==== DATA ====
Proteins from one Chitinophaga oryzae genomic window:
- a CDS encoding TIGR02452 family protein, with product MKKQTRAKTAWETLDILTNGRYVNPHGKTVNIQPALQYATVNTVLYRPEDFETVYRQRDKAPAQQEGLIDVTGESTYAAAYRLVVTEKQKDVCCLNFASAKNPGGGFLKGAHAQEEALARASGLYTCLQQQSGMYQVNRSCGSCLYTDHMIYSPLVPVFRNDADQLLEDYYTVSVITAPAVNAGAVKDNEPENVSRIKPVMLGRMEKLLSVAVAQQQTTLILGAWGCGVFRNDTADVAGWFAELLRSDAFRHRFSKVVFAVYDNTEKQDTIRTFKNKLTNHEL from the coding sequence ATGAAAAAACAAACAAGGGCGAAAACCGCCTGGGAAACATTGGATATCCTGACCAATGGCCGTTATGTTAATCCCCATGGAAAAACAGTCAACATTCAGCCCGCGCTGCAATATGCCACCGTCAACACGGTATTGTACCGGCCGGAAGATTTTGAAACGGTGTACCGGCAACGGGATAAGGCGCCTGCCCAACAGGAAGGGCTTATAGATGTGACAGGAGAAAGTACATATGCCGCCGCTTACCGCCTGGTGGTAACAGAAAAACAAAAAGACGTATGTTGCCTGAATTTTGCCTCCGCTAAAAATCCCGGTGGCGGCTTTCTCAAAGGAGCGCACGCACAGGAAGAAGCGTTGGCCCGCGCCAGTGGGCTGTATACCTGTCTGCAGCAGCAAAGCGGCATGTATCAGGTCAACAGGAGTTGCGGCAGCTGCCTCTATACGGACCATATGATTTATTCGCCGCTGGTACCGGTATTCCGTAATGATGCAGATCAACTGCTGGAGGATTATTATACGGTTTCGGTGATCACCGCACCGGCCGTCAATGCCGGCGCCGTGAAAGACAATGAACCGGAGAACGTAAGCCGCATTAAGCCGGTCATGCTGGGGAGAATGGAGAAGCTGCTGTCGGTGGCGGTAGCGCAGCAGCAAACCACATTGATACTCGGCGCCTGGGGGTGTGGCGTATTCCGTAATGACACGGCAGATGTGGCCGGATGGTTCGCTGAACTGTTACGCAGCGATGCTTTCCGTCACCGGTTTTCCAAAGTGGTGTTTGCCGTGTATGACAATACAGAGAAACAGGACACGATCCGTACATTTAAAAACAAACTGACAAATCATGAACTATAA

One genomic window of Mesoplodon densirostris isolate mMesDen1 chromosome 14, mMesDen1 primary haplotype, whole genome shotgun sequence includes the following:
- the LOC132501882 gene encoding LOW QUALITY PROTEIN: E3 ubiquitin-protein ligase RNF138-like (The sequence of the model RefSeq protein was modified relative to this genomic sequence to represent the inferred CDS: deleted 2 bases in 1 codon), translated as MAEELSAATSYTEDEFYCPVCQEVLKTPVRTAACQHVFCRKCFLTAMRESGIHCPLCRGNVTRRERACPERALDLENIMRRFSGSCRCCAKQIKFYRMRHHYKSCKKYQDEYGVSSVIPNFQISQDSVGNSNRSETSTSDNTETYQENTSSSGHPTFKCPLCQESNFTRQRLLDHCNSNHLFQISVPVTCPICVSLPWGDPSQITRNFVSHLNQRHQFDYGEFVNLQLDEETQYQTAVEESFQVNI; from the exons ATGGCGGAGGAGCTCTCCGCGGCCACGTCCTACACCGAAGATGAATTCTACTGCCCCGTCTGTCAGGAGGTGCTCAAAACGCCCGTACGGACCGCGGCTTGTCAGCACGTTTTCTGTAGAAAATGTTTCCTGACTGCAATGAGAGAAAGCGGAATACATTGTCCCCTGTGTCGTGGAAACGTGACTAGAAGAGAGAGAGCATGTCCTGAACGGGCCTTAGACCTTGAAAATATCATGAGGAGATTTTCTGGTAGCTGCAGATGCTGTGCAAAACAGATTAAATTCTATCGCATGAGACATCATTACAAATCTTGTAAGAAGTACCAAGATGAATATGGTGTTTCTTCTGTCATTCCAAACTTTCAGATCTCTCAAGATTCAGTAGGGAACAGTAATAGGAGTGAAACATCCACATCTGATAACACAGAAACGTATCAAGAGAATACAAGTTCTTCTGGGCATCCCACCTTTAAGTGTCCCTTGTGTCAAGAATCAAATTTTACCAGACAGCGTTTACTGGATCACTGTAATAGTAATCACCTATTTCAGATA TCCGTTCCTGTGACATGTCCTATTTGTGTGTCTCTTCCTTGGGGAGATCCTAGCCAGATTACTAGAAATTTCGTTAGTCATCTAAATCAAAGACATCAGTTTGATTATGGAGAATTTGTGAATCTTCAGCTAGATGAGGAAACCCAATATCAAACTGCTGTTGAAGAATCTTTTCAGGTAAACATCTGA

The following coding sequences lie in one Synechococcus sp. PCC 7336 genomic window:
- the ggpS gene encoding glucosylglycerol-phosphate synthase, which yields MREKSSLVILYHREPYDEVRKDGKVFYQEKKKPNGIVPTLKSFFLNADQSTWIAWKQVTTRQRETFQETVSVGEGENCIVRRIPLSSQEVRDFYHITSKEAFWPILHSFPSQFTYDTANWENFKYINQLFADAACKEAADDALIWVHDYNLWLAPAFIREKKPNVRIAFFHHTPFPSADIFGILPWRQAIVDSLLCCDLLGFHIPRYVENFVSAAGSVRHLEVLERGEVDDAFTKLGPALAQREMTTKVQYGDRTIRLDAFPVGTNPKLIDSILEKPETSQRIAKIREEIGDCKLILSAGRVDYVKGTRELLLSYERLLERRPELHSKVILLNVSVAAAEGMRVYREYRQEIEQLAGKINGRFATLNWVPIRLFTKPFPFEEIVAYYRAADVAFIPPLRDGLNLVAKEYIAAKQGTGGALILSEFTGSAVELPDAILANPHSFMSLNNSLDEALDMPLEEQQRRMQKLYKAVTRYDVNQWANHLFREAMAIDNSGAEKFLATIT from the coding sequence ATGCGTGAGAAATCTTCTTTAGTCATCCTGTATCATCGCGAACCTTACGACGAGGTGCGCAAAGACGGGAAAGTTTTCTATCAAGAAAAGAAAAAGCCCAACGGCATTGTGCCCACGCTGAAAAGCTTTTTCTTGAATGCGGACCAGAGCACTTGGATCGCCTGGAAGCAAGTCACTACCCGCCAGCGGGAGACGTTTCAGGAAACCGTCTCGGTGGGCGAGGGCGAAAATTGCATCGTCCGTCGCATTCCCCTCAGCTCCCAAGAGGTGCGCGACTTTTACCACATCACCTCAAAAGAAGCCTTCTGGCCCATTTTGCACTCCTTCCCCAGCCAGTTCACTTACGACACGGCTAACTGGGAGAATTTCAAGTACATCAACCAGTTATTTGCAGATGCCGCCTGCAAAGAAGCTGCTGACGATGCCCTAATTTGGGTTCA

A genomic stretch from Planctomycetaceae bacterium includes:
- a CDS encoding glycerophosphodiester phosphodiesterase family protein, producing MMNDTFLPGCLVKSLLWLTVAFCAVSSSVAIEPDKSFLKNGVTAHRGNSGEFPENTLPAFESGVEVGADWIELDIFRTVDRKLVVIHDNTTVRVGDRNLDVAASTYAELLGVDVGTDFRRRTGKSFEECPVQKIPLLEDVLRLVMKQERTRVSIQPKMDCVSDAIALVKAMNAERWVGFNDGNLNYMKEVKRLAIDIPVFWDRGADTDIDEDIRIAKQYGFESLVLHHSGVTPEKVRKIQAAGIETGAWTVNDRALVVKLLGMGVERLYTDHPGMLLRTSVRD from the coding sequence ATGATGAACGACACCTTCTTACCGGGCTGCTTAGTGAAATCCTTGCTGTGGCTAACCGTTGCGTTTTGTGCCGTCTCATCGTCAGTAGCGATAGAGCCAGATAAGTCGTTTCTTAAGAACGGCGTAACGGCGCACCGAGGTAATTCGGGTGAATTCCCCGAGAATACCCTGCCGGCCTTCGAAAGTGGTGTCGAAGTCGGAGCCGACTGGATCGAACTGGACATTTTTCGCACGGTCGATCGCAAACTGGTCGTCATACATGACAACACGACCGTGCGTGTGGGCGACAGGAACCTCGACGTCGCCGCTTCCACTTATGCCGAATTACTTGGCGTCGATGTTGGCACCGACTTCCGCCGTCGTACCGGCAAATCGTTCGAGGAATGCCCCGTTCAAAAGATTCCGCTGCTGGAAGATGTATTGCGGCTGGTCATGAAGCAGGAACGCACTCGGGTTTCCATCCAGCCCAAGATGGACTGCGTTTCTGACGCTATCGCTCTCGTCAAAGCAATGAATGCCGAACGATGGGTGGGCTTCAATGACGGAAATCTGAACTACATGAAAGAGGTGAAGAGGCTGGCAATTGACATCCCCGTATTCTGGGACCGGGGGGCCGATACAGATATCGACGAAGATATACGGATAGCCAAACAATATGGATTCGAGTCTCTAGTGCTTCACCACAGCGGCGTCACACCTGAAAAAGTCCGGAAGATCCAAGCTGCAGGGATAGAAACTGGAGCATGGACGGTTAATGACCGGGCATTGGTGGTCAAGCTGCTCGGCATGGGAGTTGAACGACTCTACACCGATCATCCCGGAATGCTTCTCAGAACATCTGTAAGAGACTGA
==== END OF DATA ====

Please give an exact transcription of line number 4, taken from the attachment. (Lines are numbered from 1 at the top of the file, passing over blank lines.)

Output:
- the LOC132501882 gene encoding LOW QUALITY PROTEIN: E3 ubiquitin-protein ligase RNF138-like (The sequence of the model RefSeq protein was modified relative to this genomic sequence to represent the inferred CDS: deleted 2 bases in 1 codon), translated as MAEELSAATSYTEDEFYCPVCQEVLKTPVRTAACQHVFCRKCFLTAMRESGIHCPLCRGNVTRRERACPERALDLENIMRRFSGSCRCCAKQIKFYRMRHHYKSCKKYQDEYGVSSVIPNFQISQDSVGNSNRSETSTSDNTETYQENTSSSGHPTFKCPLCQESNFTRQRLLDHCNSNHLFQISVPVTCPICVSLPWGDPSQITRNFVSHLNQRHQFDYGEFVNLQLDEETQYQTAVEESFQVNI; from the exons ATGGCGGAGGAGCTCTCCGCGGCCACGTCCTACACCGAAGATGAATTCTACTGCCCCGTCTGTCAGGAGGTGCTCAAAACGCCCGTACGGACCGCGGCTTGTCAGCACGTTTTCTGTAGAAAATGTTTCCTGACTGCAATGAGAGAAAGCGGAATACATTGTCCCCTGTGTCGTGGAAACGTGACTAGAAGAGAGAGAGCATGTCCTGAACGGGCCTTAGACCTTGAAAATATCATGAGGAGATTTTCTGGTAGCTGCAGATGCTGTGCAAAACAGATTAAATTCTATCGCATGAGACATCATTACAAATCTTGTAAGAAGTACCAAGATGAATATGGTGTTTCTTCTGTCATTCCAAACTTTCAGATCTCTCAAGATTCAGTAGGGAACAGTAATAGGAGTGAAACATCCACATCTGATAACACAGAAACGTATCAAGAGAATACAAGTTCTTCTGGGCATCCCACCTTTAAGTGTCCCTTGTGTCAAGAATCAAATTTTACCAGACAGCGTTTACTGGATCACTGTAATAGTAATCACCTATTTCAGATA TCCGTTCCTGTGACATGTCCTATTTGTGTGTCTCTTCCTTGGGGAGATCCTAGCCAGATTACTAGAAATTTCGTTAGTCATCTAAATCAAAGACATCAGTTTGATTATGGAGAATTTGTGAATCTTCAGCTAGATGAGGAAACCCAATATCAAACTGCTGTTGAAGAATCTTTTCAGGTAAACATCTGA